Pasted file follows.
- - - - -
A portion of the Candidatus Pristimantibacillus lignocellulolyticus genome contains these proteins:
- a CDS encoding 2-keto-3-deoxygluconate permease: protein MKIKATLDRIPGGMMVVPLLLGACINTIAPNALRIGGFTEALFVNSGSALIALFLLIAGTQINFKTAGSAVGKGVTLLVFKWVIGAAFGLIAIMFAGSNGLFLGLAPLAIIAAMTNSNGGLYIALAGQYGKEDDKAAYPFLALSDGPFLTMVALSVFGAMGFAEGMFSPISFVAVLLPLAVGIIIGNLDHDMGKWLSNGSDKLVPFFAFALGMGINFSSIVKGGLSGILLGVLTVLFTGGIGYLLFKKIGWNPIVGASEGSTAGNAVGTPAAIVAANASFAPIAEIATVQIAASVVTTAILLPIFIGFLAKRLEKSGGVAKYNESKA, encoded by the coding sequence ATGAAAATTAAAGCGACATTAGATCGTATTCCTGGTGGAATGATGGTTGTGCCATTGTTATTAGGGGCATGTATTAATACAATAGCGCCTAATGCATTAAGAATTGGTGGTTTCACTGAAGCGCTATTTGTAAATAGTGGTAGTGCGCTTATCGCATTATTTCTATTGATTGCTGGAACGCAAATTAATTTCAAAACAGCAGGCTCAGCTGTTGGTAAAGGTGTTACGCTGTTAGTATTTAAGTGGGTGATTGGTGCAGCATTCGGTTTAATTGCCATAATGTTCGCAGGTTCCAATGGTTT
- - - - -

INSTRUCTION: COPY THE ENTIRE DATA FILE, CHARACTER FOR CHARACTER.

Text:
A portion of the Candidatus Pristimantibacillus lignocellulolyticus genome contains these proteins:
- a CDS encoding 2-keto-3-deoxygluconate permease: protein MKIKATLDRIPGGMMVVPLLLGACINTIAPNALRIGGFTEALFVNSGSALIALFLLIAGTQINFKTAGSAVGKGVTLLVFKWVIGAAFGLIAIMFAGSNGLFLGLAPLAIIAAMTNSNGGLYIALAGQYGKEDDKAAYPFLALSDGPFLTMVALSVFGAMGFAEGMFSPISFVAVLLPLAVGIIIGNLDHDMGKWLSNGSDKLVPFFAFALGMGINFSSIVKGGLSGILLGVLTVLFTGGIGYLLFKKIGWNPIVGASEGSTAGNAVGTPAAIVAANASFAPIAEIATVQIAASVVTTAILLPIFIGFLAKRLEKSGGVAKYNESKA, encoded by the coding sequence ATGAAAATTAAAGCGACATTAGATCGTATTCCTGGTGGAATGATGGTTGTGCCATTGTTATTAGGGGCATGTATTAATACAATAGCGCCTAATGCATTAAGAATTGGTGGTTTCACTGAAGCGCTATTTGTAAATAGTGGTAGTGCGCTTATCGCATTATTTCTATTGATTGCTGGAACGCAAATTAATTTCAAAACAGCAGGCTCAGCTGTTGGTAAAGGTGTTACGCTGTTAGTATTTAAGTGGGTGATTGGTGCAGCATTCGGTTTAATTGCCATAATGTTCGCAGGTTCCAATGGTTT